She then suffered from postpartum depression, but five months after Ever was born she felt ready again. Morissette built a temporary recording studio in her Los Angeles living room and from England brought out producer Guy Sigsworth, her collaborator on 2008’s “Flavors of Entanglement.”

“He’s like family to me,” she says of Sigsworth, who has also produced Björk and Madonna. “He’s a savant genius. And he’s sensitive. We get along really well. We cry together.”

With Sigsworth in the room, songs would begin with a sentence or just a word or two to establish a theme or basic idea. The final stage was handing their work over to producer Joe Chiccarelli (the Shins, Grace Potter) for a final round of polish, the result being a subtle blend of the organic and electronic. They recorded 31 songs, before cutting to the final 12, a process of weeding out she called “torturous.”

Among those that made it is “Woman Down,” which lashes out at various forms of abuse and neglect of women, as she sings, “Calling all woman haters / We’ve lowered the bar on the behavior that we will take.”

Times have changed, she says, with a marked improvement for women even since the ‘90s, when there was as much backlash as celebration for “Jagged Little Pill.” “In the ‘90s, it wasn’t so much a sisterhood climate. Whereas today there is more of a mutual appreciation, parity and support. That wasn’t the case 15 years ago,” she explains. “My intention was not to vilify men. My intention was to be authentic. So I had a lot of people hating me. I had chauvinistic women hating me, and it was hard.”

Morissette left Warner Music/Maverick Records in 2009 and is releasing “Havoc and Bright Lights” on Collective Sounds (owned by her management company and distributed via the Sony-owned RED).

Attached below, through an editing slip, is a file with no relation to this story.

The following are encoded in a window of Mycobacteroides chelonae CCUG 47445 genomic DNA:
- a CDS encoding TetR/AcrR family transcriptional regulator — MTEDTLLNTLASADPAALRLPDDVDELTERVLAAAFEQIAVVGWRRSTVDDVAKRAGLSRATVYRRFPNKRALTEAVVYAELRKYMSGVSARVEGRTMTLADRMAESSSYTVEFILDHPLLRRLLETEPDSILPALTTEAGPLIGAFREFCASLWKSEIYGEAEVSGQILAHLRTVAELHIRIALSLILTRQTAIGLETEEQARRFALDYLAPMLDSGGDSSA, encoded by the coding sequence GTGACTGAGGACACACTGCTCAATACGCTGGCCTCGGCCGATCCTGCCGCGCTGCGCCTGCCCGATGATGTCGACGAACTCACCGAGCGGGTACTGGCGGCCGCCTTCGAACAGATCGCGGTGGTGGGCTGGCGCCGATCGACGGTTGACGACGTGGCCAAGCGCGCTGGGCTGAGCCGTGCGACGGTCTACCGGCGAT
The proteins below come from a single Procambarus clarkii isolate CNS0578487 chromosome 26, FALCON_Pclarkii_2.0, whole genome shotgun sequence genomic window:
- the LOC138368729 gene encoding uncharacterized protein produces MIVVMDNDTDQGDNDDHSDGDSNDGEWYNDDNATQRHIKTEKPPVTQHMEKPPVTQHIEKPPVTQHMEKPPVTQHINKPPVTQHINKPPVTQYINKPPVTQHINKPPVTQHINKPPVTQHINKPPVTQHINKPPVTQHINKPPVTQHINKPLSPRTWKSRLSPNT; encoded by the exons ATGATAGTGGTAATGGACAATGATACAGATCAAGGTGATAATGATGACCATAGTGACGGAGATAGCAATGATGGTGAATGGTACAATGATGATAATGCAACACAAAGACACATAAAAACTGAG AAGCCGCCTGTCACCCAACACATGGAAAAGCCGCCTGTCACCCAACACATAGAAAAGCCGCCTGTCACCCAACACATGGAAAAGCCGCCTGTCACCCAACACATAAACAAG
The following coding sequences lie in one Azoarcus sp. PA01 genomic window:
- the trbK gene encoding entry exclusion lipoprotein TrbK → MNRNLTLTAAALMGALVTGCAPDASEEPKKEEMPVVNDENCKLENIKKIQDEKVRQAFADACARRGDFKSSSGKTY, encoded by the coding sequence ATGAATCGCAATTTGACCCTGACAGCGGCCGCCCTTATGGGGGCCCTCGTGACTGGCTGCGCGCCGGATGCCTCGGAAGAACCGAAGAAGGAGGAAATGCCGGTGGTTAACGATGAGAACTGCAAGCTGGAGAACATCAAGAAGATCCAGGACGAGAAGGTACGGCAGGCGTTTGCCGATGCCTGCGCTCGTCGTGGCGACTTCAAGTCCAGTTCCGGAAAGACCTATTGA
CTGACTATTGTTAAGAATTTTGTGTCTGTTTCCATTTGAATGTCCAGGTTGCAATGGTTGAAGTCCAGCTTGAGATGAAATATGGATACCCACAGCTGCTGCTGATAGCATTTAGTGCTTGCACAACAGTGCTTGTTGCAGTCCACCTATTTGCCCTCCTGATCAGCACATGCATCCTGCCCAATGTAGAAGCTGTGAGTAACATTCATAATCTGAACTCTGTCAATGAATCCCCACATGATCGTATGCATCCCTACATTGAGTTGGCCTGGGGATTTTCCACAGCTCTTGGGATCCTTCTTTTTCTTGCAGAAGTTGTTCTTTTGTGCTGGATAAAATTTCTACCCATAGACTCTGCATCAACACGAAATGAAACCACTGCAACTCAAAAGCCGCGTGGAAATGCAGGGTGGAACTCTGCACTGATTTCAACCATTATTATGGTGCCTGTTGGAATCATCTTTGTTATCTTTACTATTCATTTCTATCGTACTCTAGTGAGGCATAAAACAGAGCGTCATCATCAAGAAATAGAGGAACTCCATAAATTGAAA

While taking care of her son, she sang to him and inadvertently created 13 more songs for a potential children’s album that she isn’t sure will ever see release. And she speaks openly of her desire to “mentor” other singers as part of a television singing competition. She has appeared on “The Voice” and is interested in being a part of “American Idol,” though she wouldn’t yet speak in detail about the likelihood of that happening.

She has enough to keep her busy until then. The singer recently returned from a six-week promotional tour of Europe, setting up house on the top level of a double-decker bus. “I’m on the top level, on the yoga ball bouncing with my son at 4 in the morning, on the precipitous roads,” she remembers with a smile.

This week she returns to the road for tours of South and North America, delivering her back to Southern California on Sept. 24 at Humphreys in San Diego and Sept. 25 at the Fox Theatre in Pomona. Her family will be there with her. She knows it can be done because it has been done.

“Sheryl Crow was my North Star,” Morissette said of her fellow rocker, who has two adopted sons. “I was, like, ‘If Sheryl can do it, I can do it.’ She had a family on the road — and she still rocked out.”